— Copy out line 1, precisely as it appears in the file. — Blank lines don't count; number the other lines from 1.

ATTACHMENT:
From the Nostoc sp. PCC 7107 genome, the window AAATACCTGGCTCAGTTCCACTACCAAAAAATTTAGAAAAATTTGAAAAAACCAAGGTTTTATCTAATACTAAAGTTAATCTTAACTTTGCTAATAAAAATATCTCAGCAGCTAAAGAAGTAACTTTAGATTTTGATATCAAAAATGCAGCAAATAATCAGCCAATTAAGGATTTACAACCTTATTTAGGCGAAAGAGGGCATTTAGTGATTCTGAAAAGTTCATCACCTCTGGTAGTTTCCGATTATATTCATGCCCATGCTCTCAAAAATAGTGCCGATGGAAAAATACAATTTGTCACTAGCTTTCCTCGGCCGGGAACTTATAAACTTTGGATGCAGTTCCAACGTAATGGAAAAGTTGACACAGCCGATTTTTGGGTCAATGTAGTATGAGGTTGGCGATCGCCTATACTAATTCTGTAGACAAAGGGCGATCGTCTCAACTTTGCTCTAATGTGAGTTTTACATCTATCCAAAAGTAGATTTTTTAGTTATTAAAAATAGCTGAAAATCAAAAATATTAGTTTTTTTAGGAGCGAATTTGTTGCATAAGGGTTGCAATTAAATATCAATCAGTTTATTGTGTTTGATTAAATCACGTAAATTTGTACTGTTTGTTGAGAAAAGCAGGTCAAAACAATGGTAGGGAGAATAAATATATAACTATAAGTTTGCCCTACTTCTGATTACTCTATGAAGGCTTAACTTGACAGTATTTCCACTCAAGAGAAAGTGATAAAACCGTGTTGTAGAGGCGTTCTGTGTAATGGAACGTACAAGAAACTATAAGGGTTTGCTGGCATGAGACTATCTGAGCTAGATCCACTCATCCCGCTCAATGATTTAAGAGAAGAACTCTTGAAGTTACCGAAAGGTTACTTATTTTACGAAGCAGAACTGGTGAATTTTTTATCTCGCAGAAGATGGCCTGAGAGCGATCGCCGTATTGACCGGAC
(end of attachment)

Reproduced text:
From the Nostoc sp. PCC 7107 genome, the window AAATACCTGGCTCAGTTCCACTACCAAAAAATTTAGAAAAATTTGAAAAAACCAAGGTTTTATCTAATACTAAAGTTAATCTTAACTTTGCTAATAAAAATATCTCAGCAGCTAAAGAAGTAACTTTAGATTTTGATATCAAAAATGCAGCAAATAATCAGCCAATTAAGGATTTACAACCTTATTTAGGCGAAAGAGGGCATTTAGTGATTCTGAAAAGTTCATCACCTCTGGTAGTTTCCGATTATATTCATGCCCATGCTCTCAAAAATAGTGCCGATGGAAAAATACAATTTGTCACTAGCTTTCCTCGGCCGGGAACTTATAAACTTTGGATGCAGTTCCAACGTAATGGAAAAGTTGACACAGCCGATTTTTGGGTCAATGTAGTATGAGGTTGGCGATCGCCTATACTAATTCTGTAGACAAAGGGCGATCGTCTCAACTTTGCTCTAATGTGAGTTTTACATCTATCCAAAAGTAGATTTTTTAGTTATTAAAAATAGCTGAAAATCAAAAATATTAGTTTTTTTAGGAGCGAATTTGTTGCATAAGGGTTGCAATTAAATATCAATCAGTTTATTGTGTTTGATTAAATCACGTAAATTTGTACTGTTTGTTGAGAAAAGCAGGTCAAAACAATGGTAGGGAGAATAAATATATAACTATAAGTTTGCCCTACTTCTGATTACTCTATGAAGGCTTAACTTGACAGTATTTCCACTCAAGAGAAAGTGATAAAACCGTGTTGTAGAGGCGTTCTGTGTAATGGAACGTACAAGAAACTATAAGGGTTTGCTGGCATGAGACTATCTGAGCTAGATCCACTCATCCCGCTCAATGATTTAAGAGAAGAACTCTTGAAGTTACCGAAAGGTTACTTATTTTACGAAGCAGAACTGGTGAATTTTTTATCTCGCAGAAGATGGCCTGAGAGCGATCGCCGTATTGACCGGAC